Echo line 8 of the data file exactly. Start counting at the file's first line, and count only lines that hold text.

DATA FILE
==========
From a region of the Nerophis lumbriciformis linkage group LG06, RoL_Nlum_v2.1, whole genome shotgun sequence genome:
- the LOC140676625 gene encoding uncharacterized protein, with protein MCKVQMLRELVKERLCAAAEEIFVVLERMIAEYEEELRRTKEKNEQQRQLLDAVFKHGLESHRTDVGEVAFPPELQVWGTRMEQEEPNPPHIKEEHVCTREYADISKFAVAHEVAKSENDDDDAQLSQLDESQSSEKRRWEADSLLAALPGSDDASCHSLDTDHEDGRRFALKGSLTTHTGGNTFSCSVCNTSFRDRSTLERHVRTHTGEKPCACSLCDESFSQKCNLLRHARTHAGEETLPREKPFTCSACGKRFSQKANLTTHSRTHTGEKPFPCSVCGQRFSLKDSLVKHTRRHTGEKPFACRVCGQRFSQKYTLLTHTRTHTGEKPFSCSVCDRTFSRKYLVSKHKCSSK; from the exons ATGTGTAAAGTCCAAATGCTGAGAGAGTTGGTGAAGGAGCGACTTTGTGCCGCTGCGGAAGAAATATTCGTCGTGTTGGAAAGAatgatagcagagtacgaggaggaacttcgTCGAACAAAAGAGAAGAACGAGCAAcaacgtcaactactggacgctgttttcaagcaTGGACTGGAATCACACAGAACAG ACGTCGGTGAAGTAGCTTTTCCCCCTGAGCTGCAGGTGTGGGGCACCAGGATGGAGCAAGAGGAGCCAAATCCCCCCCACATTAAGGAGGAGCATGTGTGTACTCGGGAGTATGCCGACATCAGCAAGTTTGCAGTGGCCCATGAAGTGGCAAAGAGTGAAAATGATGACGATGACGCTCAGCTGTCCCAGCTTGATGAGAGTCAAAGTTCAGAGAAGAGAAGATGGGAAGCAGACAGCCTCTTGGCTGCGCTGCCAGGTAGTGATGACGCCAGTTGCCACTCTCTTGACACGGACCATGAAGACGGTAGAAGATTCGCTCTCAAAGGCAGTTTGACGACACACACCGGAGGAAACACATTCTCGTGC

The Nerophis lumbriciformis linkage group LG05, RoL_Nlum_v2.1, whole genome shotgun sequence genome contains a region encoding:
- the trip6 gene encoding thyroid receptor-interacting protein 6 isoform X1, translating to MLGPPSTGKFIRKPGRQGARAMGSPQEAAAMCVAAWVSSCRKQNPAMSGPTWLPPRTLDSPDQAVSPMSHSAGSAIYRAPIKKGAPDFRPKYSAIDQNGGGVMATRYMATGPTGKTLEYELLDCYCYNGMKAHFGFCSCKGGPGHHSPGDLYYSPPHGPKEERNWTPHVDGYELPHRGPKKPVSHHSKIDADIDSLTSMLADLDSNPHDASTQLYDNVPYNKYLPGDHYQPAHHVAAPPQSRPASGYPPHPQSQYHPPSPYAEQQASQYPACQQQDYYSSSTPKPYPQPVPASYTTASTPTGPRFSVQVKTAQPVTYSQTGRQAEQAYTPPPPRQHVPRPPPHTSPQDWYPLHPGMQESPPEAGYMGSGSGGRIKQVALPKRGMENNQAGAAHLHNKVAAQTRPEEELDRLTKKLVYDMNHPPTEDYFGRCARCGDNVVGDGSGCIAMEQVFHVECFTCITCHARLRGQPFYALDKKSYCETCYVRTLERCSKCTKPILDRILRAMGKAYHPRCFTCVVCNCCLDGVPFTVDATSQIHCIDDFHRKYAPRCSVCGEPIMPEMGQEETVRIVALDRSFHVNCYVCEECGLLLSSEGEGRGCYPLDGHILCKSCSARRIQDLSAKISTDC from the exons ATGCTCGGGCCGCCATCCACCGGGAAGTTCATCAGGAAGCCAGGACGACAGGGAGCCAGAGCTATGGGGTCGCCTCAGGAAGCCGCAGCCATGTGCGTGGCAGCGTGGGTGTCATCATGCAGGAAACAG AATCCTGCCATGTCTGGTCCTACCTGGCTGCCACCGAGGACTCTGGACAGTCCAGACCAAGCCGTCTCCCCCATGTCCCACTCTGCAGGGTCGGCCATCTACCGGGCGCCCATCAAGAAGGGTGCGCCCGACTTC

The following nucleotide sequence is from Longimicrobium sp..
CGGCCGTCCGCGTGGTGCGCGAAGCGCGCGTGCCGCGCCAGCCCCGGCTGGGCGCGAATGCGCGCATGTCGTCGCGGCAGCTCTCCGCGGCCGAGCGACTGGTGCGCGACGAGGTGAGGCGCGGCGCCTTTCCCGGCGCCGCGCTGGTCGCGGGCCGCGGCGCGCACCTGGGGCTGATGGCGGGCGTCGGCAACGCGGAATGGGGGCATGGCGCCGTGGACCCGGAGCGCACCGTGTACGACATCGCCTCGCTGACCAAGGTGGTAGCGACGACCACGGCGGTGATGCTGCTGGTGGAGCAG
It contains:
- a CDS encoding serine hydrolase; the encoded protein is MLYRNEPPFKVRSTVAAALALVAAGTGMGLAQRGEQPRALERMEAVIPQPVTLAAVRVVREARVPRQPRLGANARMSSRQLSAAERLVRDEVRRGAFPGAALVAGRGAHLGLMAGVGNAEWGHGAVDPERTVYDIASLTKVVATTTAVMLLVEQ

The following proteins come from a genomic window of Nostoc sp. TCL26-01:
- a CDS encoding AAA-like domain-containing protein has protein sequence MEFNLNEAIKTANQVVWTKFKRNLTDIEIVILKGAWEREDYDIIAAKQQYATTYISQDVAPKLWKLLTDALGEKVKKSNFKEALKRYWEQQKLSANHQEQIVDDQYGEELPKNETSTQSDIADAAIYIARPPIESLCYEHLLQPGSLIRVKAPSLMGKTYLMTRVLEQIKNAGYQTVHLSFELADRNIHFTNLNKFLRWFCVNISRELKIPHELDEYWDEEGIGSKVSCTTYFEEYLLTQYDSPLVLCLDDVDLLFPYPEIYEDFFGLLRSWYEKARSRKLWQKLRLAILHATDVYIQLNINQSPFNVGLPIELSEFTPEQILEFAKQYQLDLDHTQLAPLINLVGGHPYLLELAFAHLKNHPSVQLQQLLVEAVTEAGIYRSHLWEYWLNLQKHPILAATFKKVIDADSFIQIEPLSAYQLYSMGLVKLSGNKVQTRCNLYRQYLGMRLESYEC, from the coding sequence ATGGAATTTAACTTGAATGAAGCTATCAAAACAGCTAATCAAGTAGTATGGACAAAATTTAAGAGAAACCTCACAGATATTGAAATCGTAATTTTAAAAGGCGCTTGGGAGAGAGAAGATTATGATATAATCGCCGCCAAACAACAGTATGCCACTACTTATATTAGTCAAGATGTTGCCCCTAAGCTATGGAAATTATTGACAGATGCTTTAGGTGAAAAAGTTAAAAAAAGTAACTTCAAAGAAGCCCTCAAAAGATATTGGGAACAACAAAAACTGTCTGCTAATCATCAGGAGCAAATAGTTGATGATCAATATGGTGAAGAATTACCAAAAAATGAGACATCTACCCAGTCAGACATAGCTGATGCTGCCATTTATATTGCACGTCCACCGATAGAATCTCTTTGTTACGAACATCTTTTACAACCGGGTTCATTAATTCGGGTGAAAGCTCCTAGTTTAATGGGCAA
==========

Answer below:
- a CDS encoding serine hydrolase; the encoded protein is MLYRNEPPFKVRSTVAAALALVAAGTGMGLAQRGEQPRALERMEAVIPQPVTLAAVRVVREARVPRQPRLGANARMSSRQLSAAERLVRDEVRRGAFPGAALVAGRGAHLGLMAGVGNAEWGHGAVDPERTVYDIASLTKVVATTTAVMLLVEQ